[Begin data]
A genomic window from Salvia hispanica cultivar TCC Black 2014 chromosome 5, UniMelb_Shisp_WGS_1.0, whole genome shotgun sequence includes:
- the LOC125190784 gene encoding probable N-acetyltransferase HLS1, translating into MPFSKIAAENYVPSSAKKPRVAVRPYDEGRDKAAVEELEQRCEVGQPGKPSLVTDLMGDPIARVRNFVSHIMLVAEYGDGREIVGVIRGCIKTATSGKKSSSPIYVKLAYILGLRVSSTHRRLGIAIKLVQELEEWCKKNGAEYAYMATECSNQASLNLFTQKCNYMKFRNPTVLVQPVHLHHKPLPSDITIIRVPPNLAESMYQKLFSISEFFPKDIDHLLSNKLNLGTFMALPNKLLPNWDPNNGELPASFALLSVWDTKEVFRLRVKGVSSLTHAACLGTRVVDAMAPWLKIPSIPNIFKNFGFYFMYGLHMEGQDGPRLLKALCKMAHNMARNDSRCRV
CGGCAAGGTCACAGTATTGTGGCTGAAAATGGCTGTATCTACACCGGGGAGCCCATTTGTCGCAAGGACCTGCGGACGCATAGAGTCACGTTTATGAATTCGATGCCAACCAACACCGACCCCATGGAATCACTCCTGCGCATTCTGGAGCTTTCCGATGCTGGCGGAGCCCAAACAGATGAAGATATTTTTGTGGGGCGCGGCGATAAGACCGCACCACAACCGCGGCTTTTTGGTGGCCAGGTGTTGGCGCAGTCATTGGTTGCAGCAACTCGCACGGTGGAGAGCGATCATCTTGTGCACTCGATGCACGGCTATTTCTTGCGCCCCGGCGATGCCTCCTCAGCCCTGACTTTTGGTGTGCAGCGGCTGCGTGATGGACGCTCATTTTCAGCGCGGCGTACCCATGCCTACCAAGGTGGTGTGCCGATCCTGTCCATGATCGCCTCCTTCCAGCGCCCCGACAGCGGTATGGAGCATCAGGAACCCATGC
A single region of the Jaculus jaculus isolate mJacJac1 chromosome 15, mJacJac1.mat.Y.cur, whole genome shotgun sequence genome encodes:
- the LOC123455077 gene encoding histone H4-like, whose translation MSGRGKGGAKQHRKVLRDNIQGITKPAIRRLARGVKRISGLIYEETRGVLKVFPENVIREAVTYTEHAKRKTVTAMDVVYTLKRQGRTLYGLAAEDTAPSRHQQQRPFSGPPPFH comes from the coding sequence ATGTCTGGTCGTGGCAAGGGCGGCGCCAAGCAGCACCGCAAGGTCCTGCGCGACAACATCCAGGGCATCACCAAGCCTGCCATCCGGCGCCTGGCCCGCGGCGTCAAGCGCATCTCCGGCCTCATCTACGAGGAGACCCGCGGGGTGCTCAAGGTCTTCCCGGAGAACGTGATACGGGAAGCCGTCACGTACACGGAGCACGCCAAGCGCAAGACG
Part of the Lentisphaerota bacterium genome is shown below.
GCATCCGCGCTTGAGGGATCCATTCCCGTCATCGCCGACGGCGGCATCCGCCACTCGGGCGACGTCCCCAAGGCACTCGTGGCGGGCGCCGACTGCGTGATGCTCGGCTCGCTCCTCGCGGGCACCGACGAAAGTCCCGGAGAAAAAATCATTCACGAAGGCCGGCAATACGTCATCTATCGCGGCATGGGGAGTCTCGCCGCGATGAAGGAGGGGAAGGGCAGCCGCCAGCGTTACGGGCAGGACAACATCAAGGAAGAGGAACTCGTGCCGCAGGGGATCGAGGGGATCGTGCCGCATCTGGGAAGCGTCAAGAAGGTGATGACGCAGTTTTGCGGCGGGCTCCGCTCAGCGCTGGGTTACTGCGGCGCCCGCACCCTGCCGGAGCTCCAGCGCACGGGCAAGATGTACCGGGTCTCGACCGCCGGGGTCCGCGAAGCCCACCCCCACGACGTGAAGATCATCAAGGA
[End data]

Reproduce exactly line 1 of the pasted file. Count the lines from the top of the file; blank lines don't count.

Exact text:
A genomic window from Salvia hispanica cultivar TCC Black 2014 chromosome 5, UniMelb_Shisp_WGS_1.0, whole genome shotgun sequence includes: